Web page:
It's a thought I appreciate since there are so few photos of me. Here I am as we are approaching the West End Bridge.


I'm looking a little nervous since I'm noticing that Eve cannot deal well with both the camera and the tiller. I have the same problem when I try to work both and now I realize the alarm I raise in my passengers when I try.

She wasn't happy with the first efforts, so, after we passed the bridge, she tried again. I took off my hat and sunglasses for the moment.

me again

I must say that I approve of the change. I look less demented without them. I now even look like the sort of person I'd sit next to comfortably on the bus.

She also wanted one of me looking forward towards the Point.

towards the Point

Here's another barge behind Tom.


The sailing was slower to the Point. The winds that had earlier raised whitecaps were gone. But there was enough to get us to the Point at a comfortable 3 mph, give or take a little. We grazed past it on the Allegheny River side. In one leap, Eve hopped off. I had taken a position at the bow with a docking line, but she was so nimble there was no need for me to tie us up.

We two--Tom and me--took off to round the Point to the Mon. We rounded it as two riverboats turned the other way. There's a lot of traffic on the river today!


It was at this moment that the winds returned. We now found ourselves on a good run up the Mon. Here we've passed the Fort Pitt Bridge.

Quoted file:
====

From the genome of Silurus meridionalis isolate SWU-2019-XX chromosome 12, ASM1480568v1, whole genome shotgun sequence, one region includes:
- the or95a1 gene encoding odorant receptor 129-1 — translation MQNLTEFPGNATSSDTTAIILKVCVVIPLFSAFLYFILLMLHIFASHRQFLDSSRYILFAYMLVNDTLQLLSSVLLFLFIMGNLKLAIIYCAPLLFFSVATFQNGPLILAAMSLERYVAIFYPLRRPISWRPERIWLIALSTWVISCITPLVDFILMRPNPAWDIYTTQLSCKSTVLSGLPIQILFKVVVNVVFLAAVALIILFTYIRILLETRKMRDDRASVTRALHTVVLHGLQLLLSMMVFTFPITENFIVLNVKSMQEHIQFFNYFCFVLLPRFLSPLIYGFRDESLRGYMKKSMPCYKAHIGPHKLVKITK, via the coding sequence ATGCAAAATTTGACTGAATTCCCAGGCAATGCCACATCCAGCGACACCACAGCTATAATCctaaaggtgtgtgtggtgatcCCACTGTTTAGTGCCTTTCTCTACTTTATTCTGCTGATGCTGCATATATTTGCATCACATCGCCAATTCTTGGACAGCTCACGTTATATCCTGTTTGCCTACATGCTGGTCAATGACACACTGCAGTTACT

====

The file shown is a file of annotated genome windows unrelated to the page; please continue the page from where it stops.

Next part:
Fort Pitt Bridge

Now we are passing the docked riverboats of the Gateway Clipper fleet.

riverboats docked

Since Tom has the helm, I can reach over and take a photo of our wake with the cityscape behind.


We see a barge coming towards us under the Liberty Bridge. What should we do? It's too far away to discern its intended course.

barge coming

"We're OK," I said, "as long as we can see the side of the barge..." "I don't see the side...." It was here, in exactly these condition, in 2007, trying to avoid a barge, that we'd first run into the low span of the PA Transit Authority Bridge. I took a photo now of it. Taking the photo was a talisman that would protect us from another meeting with it. Or it somehow seemed that way.

low span

We headed for the central span, under which we would fit. We kept a keen eye on the barge. Quite soon, we had a safe, clear view of its side.

barge arrived

This barge came with an unexpected decoration on its bow.

pirate flag

We passed under the Liberty Bridge.

Liberty Bridge